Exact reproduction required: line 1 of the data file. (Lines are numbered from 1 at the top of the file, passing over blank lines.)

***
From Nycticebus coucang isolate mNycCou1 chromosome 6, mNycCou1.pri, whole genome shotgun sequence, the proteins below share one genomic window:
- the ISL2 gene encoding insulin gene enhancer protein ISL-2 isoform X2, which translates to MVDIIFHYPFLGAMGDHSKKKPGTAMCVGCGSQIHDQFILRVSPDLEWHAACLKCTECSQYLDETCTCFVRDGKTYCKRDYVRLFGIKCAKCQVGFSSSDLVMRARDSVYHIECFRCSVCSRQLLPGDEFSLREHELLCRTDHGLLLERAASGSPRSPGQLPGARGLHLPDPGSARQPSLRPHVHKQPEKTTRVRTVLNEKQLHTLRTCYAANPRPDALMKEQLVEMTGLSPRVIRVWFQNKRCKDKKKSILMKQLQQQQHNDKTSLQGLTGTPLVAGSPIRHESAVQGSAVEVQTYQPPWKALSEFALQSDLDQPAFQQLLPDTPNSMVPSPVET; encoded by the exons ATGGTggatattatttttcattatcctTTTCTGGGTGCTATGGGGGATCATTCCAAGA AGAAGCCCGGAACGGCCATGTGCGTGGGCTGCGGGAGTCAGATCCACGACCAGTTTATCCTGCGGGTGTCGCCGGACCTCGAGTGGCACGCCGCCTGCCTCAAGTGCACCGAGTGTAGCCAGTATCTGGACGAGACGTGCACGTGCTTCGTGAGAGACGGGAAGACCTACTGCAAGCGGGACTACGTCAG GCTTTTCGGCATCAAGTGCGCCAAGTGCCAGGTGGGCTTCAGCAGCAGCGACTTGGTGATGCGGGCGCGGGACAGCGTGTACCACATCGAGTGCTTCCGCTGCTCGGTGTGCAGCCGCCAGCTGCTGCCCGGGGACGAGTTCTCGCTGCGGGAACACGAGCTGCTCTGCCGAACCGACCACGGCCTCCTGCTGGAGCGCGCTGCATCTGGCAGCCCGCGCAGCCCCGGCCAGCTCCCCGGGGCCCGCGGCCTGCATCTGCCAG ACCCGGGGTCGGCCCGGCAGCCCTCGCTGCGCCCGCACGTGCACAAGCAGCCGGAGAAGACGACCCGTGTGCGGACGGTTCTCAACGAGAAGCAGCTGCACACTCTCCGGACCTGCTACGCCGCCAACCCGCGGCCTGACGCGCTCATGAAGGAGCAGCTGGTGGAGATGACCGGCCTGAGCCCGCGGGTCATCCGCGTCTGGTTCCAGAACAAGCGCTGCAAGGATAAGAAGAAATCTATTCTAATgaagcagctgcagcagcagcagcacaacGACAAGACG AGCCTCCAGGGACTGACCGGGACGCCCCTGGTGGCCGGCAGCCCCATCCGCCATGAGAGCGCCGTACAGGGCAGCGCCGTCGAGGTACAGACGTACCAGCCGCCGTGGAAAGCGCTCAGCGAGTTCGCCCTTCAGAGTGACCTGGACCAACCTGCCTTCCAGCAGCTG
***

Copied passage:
From Nycticebus coucang isolate mNycCou1 chromosome 6, mNycCou1.pri, whole genome shotgun sequence, the proteins below share one genomic window: